This is where the story gets interesting for the electronics community. Alexander Graham Bell received a U.S. patent for the telephone in 1876, but by most accounts, the business he started was struggling. Bell’s telephone received calls, but it did not transmit them very well or very loudly. At the time, Western Union was Bell’s main competitor, and they were using a carbon-based transmitter from Thomas Edison that performed much better.

When Blake learned of the telephone patent, he began experimenting to improve the quality of the transmitter. For the next two years, he worked with Bell employees to refine the design to correct a whole host of resonance, mounting, contact point and material issues. In 1878, satisfied that he had a viable improvement, Blake took his transmitter to the Bell offices and after thorough testing by Thomas Watson, the person who received Bell’s first phone call, the Bell Company bought Blake’s design.

Early Telephone with Blake Transmitter

Early Telephone with Blake Transmitter on the left
London Science Museum

Feeling confident that they had a transmitter that was as good as or better than what Edison had developed for Western Union, the Bell Company sued Western Union for patent infringement and won. Western Union settled out of court and surrendered all its patents and telephone business to the smaller Bell Company. From these beginnings and armed with the patent and the “Blake Transmitter,” as it became known, the Bell Company grew into Bell Telephone, a behemoth that had revenues of more than $400 billion with more than one million employees before it was broken up in the early 1980s.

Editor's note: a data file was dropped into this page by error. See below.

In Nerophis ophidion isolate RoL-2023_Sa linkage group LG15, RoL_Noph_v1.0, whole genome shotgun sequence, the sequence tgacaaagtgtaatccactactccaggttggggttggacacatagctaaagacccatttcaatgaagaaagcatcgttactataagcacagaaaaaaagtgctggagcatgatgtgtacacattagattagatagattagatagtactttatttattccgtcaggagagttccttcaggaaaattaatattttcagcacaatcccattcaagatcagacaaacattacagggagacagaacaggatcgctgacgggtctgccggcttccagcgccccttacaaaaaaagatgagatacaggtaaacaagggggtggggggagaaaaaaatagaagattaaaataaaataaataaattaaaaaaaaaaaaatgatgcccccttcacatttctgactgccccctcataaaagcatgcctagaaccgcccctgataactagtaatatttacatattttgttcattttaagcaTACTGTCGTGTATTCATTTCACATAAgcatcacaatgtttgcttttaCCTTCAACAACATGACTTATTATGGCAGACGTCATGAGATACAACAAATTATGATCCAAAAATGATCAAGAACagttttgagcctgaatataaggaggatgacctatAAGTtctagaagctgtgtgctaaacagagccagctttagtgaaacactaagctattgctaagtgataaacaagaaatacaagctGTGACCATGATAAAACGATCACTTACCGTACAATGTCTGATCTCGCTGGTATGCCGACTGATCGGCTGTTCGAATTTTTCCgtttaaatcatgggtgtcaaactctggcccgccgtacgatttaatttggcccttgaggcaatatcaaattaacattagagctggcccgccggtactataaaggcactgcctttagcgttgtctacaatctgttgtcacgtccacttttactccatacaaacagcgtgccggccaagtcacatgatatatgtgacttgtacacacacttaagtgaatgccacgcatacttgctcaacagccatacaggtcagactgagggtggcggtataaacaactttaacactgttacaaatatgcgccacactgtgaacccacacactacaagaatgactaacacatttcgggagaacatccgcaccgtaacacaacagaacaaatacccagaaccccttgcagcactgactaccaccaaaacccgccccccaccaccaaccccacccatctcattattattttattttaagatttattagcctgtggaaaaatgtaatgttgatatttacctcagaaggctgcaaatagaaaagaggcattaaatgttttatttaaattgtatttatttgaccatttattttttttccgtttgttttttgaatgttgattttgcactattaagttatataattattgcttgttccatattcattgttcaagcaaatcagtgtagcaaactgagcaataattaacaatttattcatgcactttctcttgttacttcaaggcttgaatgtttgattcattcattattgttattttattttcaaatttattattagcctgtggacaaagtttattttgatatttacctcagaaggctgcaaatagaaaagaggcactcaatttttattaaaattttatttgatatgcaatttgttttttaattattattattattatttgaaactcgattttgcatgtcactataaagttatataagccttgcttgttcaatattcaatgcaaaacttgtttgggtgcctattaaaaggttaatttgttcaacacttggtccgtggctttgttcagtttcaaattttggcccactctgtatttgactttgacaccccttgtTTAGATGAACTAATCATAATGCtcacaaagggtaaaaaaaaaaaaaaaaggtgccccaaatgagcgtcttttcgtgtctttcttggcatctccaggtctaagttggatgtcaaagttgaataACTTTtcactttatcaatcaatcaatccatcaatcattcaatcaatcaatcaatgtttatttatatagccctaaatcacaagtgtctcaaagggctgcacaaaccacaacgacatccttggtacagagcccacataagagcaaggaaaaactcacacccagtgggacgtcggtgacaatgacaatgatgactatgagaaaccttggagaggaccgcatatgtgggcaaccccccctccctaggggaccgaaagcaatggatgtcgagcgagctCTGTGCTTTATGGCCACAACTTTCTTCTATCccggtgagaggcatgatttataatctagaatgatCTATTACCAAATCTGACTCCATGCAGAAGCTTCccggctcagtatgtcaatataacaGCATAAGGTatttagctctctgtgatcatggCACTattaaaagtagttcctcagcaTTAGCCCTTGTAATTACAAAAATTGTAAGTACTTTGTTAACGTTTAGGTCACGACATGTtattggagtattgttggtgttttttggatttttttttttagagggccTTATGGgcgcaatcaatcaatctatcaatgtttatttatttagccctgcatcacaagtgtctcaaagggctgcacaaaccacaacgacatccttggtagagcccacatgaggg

The proceeds from the sales and licensing of the Blake Transmitter made Francis Blake independently wealthy. In 1884 he took up photography and it quickly became a passion. In 1885, Blake purchased an instantaneous shutter camera, which meant a shutter speed of about 1/300th of a second. Not satisfied, Blake designed a focal plane shutter that allowed shutter speeds of 1/1000th -1/2000th of a second. This allowed stop-action photographs of moving objects that were quite different from what was common at the time.

Francis Blake was a bit of a Renaissance person with his interests and inventions. He rubbed shoulders with the people credited with developing the U.S. phone industry, but he did not have that notoriety. His Blake Transmitter was widely used for 20 years after it was patented, and it was credited with speeding up the development and deployment of telephony in the U.S. So, the answer to my question of “who?” is a man who may be the unsung hero of an industry that is currently approaching $2 trillion in revenues.  (END)

There were many inventors working feverishly on improved microphone transmitters in the early years.  Bell's first microphone was deficient in many ways so he and Watson were on the hunt for an improved version.

The development history is somewhat confusing with claims and counter-claims over who invented the "transmitter" with its many versions. One thing is sure, Blake had an important role and his version became the favorite of the Bell company.

Blake Transmitters dominated telephony from 1878 to about 1890, with many still in use long after. See for more details. 

Below is an image (1880-1900) from the London Science Museum. On the right side of the telephone is a Blake carbon button microphone.